Today I experienced one of those convergences we all hate.
Between the time that I started my post on our (nearly universal) reluctance to own up to mistakes and the present moment, I’ve had to confront a mistake of my own…worse yet, an error of the type that Darwin abhorred (see his quote on the home page of this blog).
Worse yet, an error that made its way into my prepared remarks at last week’s Congressional hearing.
The mis-statement in question? My assertion that “85% of the small businesses who close their doors because of a disaster never reopen.”
Now prior to last Tuesday, I was so sure of what I had heard, and so confident in what I remembered to be my source, that I didn’t take the time to re-check it.
I should have!
One site I checked stated that according to the Insurance Information Institute, 25% of small businesses closed down due to a disaster never reopened their doors.
Not exactly 85%.
Another site quoted “federal experts” as estimating that 40% of small businesses close their doors permanently after a big disaster like Katrina. One quote attributed to David Paulison, former FEMA executive director, states “Small businesses that don’t have a plan in place generally don’t survive after a disaster, whether it’s a flood or a tornado. We see that anywhere from 40-60 percent of those that are hit like that simply don’t come back to business…”
The Small Business Digest estimates that 75% of the businesses that fail to plan to survive a disaster won’t.”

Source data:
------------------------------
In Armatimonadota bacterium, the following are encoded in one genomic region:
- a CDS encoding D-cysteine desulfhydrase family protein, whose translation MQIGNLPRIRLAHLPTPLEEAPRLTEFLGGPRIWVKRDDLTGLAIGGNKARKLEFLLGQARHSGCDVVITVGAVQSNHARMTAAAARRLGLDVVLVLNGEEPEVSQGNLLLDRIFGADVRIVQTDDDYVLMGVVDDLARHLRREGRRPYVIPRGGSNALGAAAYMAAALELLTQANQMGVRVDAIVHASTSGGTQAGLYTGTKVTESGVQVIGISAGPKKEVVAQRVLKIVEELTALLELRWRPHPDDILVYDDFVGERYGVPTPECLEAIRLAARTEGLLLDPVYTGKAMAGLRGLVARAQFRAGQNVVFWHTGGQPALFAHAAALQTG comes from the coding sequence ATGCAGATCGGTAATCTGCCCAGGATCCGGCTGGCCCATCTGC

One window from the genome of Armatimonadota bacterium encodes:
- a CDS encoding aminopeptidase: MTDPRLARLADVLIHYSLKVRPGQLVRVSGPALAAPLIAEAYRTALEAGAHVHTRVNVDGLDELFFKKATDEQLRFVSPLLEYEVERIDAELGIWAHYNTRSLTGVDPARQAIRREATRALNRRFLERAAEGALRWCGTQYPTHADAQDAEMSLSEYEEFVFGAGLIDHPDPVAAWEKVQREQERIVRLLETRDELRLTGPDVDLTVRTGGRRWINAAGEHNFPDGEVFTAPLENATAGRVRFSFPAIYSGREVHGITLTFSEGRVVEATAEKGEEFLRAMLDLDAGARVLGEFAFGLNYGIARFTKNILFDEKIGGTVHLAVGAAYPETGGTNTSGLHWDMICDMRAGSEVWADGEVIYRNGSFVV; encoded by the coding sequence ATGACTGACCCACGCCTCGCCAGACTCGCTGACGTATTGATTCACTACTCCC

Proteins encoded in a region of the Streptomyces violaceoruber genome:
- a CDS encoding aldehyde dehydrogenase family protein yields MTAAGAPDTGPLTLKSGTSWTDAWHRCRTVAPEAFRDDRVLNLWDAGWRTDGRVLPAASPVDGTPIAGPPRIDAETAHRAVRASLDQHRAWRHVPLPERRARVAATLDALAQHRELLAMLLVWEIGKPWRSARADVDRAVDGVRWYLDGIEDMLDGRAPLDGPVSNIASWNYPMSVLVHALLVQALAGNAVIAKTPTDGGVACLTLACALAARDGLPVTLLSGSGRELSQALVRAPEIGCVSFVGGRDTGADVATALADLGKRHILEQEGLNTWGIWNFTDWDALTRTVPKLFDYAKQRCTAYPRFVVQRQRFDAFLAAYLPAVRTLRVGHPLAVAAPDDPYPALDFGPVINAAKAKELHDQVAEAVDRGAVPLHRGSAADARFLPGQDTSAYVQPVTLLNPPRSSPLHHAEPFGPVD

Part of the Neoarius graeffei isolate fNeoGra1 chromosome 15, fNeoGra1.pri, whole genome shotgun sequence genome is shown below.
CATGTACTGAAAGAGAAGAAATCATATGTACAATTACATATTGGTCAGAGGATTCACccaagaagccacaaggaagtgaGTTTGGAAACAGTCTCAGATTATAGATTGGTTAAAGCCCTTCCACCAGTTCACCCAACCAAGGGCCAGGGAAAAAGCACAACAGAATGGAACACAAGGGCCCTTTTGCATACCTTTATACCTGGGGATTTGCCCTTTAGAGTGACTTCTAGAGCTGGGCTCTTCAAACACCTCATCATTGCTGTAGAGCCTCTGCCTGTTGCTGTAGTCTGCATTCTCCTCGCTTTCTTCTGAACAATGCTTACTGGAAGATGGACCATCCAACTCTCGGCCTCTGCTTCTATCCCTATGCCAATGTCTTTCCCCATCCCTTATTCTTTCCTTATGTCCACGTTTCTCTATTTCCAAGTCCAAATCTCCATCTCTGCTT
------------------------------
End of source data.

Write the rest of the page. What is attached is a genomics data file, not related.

A Red Cross FAQ states that studies over the years have shown that an astounding 94% of businesses that are affected by disaster will close their doors within two years.
More than 85%…but a little different from “never reopen.”
[Other statistics available on the web speak to a large percentage of small businesses that do reopen, but slowly die over the next year or so…often after their owners have doubled up on their bets by mortgaging their homes and taking other measures to try to save the company.]
These disparate scraps make it clear my prepared hearing remarks, though crisp, oversimplified a far more complex reality. However, they don’t take away from the idea that small businesses are typically among disaster’s victims.
In the spirit of my earlier post, I felt it necessary to inform the staff of the Senate Committee. I’ve done that.
So, my apologies to readers! But also a warning to small business owners. You need to have a disaster plan. Why? Because there are several ways your business can be threatened. To start, your business could be vulnerable now, under the rosy scenario. The odds are against small businesses even absent a natural disaster. Then, your business itself my be flattened or flooded. Or, even should your location itself survive, your customers might be devastated. Or your employees might be too preoccupied with recovery at home to come in to work…get the idea?
Again, my apologies to readers. Mea culpa!